Where Did Sweatshops Come From?
Sweatshops, as we know them today, originated during the Industrial Revolution in places like London and New York. Even back then, sweatshops were already known to have poor working conditions, with factories being overcrowded, workers being paid extremely low wages, and children as young as 14 being put to work.
And on top of all that, sweatshops were already known to be dangerous and prone to disaster. One of the most infamous examples of the dangers of sweatshops is the 1911 Triangle Shirtwaist Factory fire in New York. Almost 150 people died that day, but it wasn’t just the fires that killed people – since doors were locked during the workday to keep workers from leaving, some had to jump out the windows to escape the fire, often dying in the process.
The fire was a real tragedy, but it did bring about a lot of progressive reforms in the US, leading to labour regulation laws, minimum wage laws, and safety codes. But while these reforms did help improve working conditions for garment workers in developed countries like the US and the UK, sweatshops didn’t disappear entirely. Sweatshops are still very alive in modern developing countries.
Sweatshops Today: The Facts And Statistics
While sweatshops aren’t as prevalent in developed countries today, the economies of developing countries are largely dependent on them. Bangladesh, in particular, relies heavily on sweatshops as 80-90% of their exports are from the textile industry. Yet, despite being a $USD 29-billion ($AUD 41-billion) industry, garment workers in Bangladesh are only paid $USD 0.35 ($AUD 0.50) an hour. Adding to that are unsafe working conditions that have led to multiple casualties.
Issues related to sweatshops don’t stop at dangerous workplaces and low wages either. A lot of garment workers are forced to work 14-16 hour workdays either because they need to meet unrealistic daily quotas or because they need the extra money to cover their daily expenses as minimum wage usually isn’t enough. In addition to that, workers are at risk of injury and disease, especially because of practices like “sandblasting” that can lead to respiratory illnesses.
And on top of all of that, many garment workers, particularly the women that make up 75% of the workforce, are subjected to physical and sexual abuse at the workplace!
A lot of things have changed since the industrial revolution, but unfortunately, sweatshops seem to have mostly stayed the same.
Fashion Brands That Use Sweatshops
With all that being said, you might think that sweatshops are only used by the seediest of fashion brands, but that just isn’t the case. Big sportswear brands like Nike and Adidas are infamous for using sweatshops all over Asia. And while both companies have made moves to improve the working conditions in their factories, recent reports have shown that their garment workers still aren’t being paid living wages.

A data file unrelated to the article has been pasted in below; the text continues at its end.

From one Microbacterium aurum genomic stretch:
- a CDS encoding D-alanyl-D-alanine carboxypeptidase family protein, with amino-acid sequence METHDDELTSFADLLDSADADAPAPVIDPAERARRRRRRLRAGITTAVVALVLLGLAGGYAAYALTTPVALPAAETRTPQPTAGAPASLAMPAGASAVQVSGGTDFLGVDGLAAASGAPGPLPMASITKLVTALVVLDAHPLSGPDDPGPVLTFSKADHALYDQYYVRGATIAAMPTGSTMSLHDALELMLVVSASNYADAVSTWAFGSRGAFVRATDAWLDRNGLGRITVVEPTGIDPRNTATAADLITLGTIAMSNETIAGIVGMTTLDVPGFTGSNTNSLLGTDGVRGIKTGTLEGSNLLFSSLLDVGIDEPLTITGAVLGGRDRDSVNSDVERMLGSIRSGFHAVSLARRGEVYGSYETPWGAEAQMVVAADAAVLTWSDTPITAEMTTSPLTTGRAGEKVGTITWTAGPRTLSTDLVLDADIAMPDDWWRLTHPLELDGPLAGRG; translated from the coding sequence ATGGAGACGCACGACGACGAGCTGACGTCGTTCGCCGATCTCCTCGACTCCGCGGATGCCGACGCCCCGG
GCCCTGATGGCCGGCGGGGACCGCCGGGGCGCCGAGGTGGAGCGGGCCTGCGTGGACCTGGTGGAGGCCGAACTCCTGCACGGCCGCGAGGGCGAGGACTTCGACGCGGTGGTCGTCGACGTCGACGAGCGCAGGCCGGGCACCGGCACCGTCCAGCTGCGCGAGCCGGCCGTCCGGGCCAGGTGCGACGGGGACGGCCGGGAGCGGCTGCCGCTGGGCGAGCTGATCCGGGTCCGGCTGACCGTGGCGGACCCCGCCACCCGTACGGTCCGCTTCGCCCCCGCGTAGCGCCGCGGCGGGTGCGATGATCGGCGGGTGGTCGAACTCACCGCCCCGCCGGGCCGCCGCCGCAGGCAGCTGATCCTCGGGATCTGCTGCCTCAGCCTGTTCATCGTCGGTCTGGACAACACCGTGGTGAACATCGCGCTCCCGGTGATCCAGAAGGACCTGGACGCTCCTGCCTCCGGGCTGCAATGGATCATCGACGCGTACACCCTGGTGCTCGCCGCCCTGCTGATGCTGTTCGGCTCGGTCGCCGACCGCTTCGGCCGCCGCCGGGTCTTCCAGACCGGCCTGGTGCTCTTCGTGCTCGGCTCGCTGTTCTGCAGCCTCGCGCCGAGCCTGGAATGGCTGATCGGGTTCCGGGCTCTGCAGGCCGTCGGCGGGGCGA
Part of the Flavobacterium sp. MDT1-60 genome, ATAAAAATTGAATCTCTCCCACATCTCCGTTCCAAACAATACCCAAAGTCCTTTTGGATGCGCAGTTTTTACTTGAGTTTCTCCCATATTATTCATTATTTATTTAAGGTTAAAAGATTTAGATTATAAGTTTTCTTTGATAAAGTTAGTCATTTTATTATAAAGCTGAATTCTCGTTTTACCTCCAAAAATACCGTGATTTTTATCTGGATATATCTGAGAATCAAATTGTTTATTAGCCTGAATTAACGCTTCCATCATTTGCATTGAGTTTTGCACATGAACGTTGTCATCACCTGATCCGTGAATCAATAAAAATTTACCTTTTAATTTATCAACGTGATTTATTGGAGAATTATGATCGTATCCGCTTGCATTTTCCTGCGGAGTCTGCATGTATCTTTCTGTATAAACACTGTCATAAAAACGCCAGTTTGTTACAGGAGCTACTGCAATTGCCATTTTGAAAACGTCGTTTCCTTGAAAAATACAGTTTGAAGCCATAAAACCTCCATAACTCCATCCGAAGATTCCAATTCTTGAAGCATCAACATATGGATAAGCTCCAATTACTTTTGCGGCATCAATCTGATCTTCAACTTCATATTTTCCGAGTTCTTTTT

In addition to that, big fast fashion brands are also guilty of relying on sweatshops that mistreat their workers. In India and Sri Lanka, women in factories connected to H&M regularly face physical and sexual abuse for not meeting daily targets and for rejecting advances from male co-workers. Also, Uniqlo workers in China are paid wages so low that many are forced to work overtime just so they can pay for daily necessities.
And even in the face of poor working conditions like those, workers can’t even speak out. Workers from a Zara factory in Istanbul have even resorted to stitching hidden messages into clothes, hoping that consumers find them and learn that they’re not being paid for their work.
Considering how much money these brands make every year, it’s a bit surprising how their businesses are still run in this way.
What Can Be Done About Sweatshops?
As we said earlier, the first step to dealing with the sweatshop issue is to be aware of the problem, so by this point in the article, you’ve already done something important! Don’t believe us? Well, we’re not the only ones that see the importance of being informed – movements like the Fashion Revolution work tirelessly to raise awareness of the poor working conditions in these sweatshops with Twitter campaigns like #whomadeyourclothes and #imadeyourclothes alongside events like Fashion Revolution Week.
Besides being more aware, you can also tackle the sweatshop issue by making more informed shopping choices. For example, you can choose to only buy clothes that you know are ethically-sourced or that have been certified by accreditation bodies like Ethical Clothing Australia. You can also choose to buy fewer clothes and to hold on to your older ones to show big fashion brands that there’s no need to produce so much clothing each year.
At first, our suggestions can seem a little bit insignificant in the face of the issue, but it’s demand for these products that first brought about sweatshops. Who knows what might happen if people made more informed choices and the market demand changes? There’s only one way to find out!
Garment workers all around the world face poor living conditions due to sweatshops. But the more people know about the problem, the closer we can all get to a world where garment workers are treated well and sweatshops are finally things of the past.